SHM members can also join the POCUS Special Interest Group (SIG). This SIG, chaired by Benji Mathews, MD, FACP, chief of hospital medicine, Regions Hospital at HealthPartners and the University of Minnesota Medical School in St. Paul, Minn., and Gordon Johnson, MD, FACP, medical director of POCUS at Legacy Emanuel Medical Center in Portland, Ore., is a community of POCUS enthusiasts who are making positive contributions to hospital medicine and health care in general.
POCUS in diagnosis
POCUS also has applications for bedside diagnosis. As POCUS has become more accessible, more and more hospitalists are integrating its use into daily practice. POCUS is a valuable tool for the assessment of central venous pressure (CVP), identification of pleural and pericardial effusions, and/or alveolar filling processes. It also may be useful for evaluating response to therapy (e.g., serial volume-status exams while diuresing patients in acute decompensated heart failure (ADHF)).
Data demonstrating the efficacy of POCUS may surprise many readers. For example, POCUS was found to be six times more sensitive at detecting elevated CVP than physical exam8 and first-year medical students were found to be better at diagnosing ADHF with POCUS than cardiology fellows using the standard physical exam alone. 9
Dr. Williams said, “I really see POCUS augmenting the physical exam to allow us to miss fewer common diagnoses. I used to think that a great diagnostician discovered those rare zebra cases a few times a year. But now I realize that great diagnosticians are the ones who don’t miss the common things. They don’t confuse ADHF with pneumonia or chronic obstructive lung disease. With POCUS, we’re able to sort out normal from high CVP, and wet from dry lungs at the bedside in a matter of minutes.”
The future of procedural medicine
So where should hospitalists take procedural medicine from here? Gigi Liu, MD, MSc, an assistant professor of medicine and director of POCUS Education at the Osler internal medicine residency program at Johns Hopkins University School of Medicine in Baltimore, offered practical insight in this regard. “The future of procedural medicine is not in academic centers—it’s in rural settings,” she said.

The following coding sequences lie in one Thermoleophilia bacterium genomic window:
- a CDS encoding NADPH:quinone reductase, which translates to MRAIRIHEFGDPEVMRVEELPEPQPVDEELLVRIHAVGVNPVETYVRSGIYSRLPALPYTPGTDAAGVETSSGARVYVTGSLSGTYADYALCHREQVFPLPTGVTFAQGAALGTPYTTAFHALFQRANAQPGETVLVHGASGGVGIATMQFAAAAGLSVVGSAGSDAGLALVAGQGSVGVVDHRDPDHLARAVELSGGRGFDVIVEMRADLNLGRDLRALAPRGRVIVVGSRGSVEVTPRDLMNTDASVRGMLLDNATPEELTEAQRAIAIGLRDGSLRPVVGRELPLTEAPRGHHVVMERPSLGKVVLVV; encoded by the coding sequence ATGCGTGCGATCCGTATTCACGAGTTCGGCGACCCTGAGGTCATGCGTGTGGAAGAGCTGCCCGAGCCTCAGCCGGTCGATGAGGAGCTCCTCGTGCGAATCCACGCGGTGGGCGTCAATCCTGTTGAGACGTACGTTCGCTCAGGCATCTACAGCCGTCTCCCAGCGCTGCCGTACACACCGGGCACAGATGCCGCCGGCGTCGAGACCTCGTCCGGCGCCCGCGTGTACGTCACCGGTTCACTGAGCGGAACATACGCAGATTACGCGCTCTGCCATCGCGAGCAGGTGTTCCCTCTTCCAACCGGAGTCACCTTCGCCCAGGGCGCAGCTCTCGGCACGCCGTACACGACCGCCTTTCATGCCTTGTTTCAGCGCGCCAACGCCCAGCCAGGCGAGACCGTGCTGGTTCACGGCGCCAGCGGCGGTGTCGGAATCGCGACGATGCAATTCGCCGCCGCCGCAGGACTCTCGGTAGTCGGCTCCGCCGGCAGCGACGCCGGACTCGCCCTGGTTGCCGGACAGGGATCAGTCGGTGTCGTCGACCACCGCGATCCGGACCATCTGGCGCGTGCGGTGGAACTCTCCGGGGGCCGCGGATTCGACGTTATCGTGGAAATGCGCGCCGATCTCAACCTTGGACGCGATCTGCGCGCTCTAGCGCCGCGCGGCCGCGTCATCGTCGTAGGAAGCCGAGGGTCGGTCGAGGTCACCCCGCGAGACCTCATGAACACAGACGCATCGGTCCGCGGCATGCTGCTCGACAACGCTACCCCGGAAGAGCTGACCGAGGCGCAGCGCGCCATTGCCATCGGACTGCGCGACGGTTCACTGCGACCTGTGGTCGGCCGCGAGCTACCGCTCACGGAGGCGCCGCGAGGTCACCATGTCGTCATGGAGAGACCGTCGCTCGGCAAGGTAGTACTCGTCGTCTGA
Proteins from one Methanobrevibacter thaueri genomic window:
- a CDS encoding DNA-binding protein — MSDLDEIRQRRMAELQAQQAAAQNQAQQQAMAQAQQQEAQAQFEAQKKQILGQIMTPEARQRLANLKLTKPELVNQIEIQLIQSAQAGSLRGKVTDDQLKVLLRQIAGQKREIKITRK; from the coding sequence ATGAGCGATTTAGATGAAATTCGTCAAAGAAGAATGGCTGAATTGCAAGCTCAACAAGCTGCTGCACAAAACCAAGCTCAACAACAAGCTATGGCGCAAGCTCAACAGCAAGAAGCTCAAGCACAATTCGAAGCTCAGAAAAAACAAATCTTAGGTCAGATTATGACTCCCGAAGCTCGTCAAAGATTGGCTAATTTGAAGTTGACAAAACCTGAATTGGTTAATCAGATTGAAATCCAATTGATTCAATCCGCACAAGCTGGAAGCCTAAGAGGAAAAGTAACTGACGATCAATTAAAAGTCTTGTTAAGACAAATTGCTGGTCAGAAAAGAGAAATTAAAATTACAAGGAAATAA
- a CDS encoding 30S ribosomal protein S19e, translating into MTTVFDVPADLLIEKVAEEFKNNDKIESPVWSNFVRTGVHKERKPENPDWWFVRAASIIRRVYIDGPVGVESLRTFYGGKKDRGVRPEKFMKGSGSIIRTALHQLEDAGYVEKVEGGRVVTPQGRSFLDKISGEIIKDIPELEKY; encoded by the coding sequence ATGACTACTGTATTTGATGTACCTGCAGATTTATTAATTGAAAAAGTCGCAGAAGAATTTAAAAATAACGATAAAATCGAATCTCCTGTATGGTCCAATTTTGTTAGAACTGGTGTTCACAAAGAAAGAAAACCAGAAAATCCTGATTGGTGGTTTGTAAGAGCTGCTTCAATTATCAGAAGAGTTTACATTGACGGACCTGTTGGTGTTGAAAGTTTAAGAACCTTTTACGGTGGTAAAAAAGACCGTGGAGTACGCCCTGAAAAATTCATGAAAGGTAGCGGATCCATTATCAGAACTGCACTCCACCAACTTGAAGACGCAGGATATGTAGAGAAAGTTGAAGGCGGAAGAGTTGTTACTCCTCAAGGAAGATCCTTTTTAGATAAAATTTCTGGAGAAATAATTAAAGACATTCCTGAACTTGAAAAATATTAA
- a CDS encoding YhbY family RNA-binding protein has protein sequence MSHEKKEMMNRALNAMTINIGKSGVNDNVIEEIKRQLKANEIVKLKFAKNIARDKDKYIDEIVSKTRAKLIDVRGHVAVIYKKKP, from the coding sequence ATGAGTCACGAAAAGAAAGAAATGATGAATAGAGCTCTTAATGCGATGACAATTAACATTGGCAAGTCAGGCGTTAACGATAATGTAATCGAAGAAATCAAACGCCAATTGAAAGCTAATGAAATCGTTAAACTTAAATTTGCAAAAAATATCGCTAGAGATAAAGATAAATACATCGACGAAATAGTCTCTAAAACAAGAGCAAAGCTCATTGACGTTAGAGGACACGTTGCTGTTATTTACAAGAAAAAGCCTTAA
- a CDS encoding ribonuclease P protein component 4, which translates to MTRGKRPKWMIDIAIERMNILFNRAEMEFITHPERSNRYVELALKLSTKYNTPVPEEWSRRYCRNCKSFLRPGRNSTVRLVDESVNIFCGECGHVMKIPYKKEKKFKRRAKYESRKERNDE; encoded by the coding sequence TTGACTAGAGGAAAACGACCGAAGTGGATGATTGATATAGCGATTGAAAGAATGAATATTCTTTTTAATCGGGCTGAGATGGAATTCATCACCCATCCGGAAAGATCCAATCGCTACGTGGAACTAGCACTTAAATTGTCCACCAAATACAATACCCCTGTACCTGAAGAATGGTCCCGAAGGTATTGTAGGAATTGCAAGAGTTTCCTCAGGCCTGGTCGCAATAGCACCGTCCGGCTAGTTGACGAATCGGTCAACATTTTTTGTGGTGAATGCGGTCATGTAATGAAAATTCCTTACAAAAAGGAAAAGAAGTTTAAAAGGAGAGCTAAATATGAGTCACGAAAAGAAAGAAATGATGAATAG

“Many physicians are interested in diagnostic POCUS—national courses are selling out like crazy!—but that comes with upfront costs that hospitals might not be willing or able to cover,” she said. “The way to make diagnostic POCUS a reality is by starting with an MPS. Billing for procedures is straightforward, whereas it’s not for diagnostic POCUS. And MPS can cut the length of stay, offload interventional radiology, open hospital beds, and improve patient safety and satisfaction. MPS is thus attractive to hospital administrators and brings in revenue to cover initial sunk costs. Then, you use that money to push for the supplies and training needed to institute diagnostic POCUS.”
Procedural medicine is here to stay, and its beneficial impact is already evident. Trailblazers like Dr. Ault empowered hospitalists interested in procedures to truly come into their own. How might MPS and diagnostic POCUS help you and your patients? It’s never too late to find out.
Samantha C. Shapiro, MD, is a board-certified internist, rheumatologist, and affiliate faculty member of the Dell Medical School at the University of Texas at Austin. She received her training in internal medicine and rheumatology at Johns Hopkins University, Baltimore.
Celebrating the Memory of Dr. Mark Ault
Mark J. Ault, MD (June 10, 1952-February 14, 2021)
Dr. Ault was a pioneer of procedural medicine and a physician at Cedars-Sinai in Los Angeles for more than 40 years. He co-founded Cedars-Sinai’s Outpatient Procedure Center in 1989 and served as its director until his passing. In 2019, he was awarded Cedars’ inaugural Master Clinician Award for “outstanding leadership in advancing Cedars-Sinai’s mission and providing technically outstanding, patient-centered care.”